Main website

First, we need to detect when a request comes in from an iPhone or iPod touch. This is done by matching the user agent against a simple regular expression, (iPhone|iPod). If it's a match, the $iphone_request variable is set to 1 (just a value to mean true).

if ($http_user_agent ~* '(iPhone|iPod)') {
  set $iphone_request '1';
}

That was easy enough. Now that we have the $iphone_request variable, we can use that later on to check whether a request is for an iPhone or iPod touch without having to match against the user agent string again.

Next, we need to accommodate iPhone and iPod touch users who have already been sent automatically to the iPhone-enhanced mobile site but have requested to come back to view the full site. To accomplish this without doing anything special with the URL, I decided to use a cookie. I'll explain how I set and clear the cookie later. For now it's just important to know that if there is a cookie with the name iphone_mode and it has a value of full, then the user should not be redirected to the iPhone-enhanced site. This check simply clears the $iphone_request variable if the cookie is set to full. Here's how to perform this check:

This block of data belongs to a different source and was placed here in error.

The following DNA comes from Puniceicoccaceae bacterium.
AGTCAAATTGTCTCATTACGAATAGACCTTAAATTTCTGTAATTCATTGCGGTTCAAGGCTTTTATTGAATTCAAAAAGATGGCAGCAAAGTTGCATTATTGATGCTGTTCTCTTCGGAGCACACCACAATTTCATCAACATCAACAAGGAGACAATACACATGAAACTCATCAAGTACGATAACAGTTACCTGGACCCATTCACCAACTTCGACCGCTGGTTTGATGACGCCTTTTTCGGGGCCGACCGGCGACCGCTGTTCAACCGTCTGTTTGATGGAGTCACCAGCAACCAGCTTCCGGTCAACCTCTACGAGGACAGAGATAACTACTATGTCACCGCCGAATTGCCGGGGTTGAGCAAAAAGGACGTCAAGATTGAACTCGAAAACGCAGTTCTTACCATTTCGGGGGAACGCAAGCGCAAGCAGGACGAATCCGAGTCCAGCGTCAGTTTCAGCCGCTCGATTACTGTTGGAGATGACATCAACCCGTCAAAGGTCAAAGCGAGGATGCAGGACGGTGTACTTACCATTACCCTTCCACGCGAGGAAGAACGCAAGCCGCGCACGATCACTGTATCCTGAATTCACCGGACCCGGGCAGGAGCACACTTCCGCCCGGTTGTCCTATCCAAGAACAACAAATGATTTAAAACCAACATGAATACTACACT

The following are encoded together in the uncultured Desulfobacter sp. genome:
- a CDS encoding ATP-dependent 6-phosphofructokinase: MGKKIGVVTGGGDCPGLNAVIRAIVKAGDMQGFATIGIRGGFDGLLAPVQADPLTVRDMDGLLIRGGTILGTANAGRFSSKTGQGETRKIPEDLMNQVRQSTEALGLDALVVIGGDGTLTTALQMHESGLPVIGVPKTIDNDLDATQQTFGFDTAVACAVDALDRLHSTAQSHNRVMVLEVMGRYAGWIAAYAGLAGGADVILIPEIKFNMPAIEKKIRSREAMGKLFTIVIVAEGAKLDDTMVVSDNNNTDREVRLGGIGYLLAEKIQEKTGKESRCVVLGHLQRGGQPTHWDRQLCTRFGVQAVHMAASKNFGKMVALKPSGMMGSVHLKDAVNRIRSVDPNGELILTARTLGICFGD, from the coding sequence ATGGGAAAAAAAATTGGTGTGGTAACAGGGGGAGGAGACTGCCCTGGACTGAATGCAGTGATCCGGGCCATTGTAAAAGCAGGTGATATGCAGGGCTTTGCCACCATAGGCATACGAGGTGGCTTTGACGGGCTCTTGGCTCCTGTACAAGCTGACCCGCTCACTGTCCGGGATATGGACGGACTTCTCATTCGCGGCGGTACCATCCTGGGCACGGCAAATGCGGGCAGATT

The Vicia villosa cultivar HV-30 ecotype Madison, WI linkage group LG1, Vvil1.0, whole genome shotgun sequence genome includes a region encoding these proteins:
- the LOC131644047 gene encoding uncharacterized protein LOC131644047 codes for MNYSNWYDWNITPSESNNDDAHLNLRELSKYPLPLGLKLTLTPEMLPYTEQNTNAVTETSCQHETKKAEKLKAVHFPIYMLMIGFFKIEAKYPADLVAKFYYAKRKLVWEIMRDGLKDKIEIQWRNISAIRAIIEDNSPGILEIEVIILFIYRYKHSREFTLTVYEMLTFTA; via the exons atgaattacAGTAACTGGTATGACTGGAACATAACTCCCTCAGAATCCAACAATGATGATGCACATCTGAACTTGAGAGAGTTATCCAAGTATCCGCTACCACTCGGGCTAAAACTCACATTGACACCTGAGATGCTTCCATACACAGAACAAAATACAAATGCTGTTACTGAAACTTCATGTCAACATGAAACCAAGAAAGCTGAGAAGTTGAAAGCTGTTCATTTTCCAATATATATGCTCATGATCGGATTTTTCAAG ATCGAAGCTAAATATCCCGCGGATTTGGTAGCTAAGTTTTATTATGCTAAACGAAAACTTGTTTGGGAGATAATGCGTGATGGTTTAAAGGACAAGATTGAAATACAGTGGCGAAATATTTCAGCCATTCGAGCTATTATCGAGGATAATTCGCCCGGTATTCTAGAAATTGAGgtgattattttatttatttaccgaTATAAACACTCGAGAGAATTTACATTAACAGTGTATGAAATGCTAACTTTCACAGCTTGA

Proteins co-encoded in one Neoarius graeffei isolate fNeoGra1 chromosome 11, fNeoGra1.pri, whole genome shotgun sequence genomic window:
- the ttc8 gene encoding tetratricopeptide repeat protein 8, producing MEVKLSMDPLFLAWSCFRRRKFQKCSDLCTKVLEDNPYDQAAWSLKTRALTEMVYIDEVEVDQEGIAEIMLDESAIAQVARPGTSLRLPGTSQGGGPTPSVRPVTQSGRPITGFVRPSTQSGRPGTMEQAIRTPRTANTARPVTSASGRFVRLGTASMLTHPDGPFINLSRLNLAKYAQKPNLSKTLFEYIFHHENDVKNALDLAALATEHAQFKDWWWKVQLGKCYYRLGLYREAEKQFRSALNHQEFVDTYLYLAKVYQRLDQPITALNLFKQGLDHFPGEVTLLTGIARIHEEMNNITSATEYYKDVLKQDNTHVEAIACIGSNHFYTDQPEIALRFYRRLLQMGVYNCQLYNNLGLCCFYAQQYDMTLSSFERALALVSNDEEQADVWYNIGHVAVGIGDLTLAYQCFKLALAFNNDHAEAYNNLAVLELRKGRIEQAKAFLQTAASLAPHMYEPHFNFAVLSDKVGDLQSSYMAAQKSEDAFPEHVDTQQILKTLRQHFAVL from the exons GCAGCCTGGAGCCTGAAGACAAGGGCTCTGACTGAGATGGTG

if ($http_cookie ~ 'iphone_mode=full') {
  set $iphone_request '';
}

Finally, we check the value of $iphone_request, and if it is 1 (which will be the case if the request came in from an iPhone or iPod touch and the iphone_mode cookie does not exist or is not set to full), then we'll redirect the user to the mobile site using the URI that was requested.

if ($iphone_request = '1') {
  rewrite ^.+ http://m.mysite.com $uri;
}

If you want to send the user to the home page of the mobile site regardless of the specific page that was requested, simply drop $uri from the end of the mobile site URL.

Mobile/iPhone website

As with the main website, we need to detect when a request comes in from an iPhone or iPod touch. This is done just like above except that here we set two variables instead of just one. In addition to setting the $iphone_request variable, $iphone_path_prefix is set to /iphone (we'll see why next). Here's the modified config for the mobile site:

if ($http_user_agent ~* '(iPhone|iPod)') {
  set $iphone_request '1';
  set $iphone_path_prefix '/iphone';
}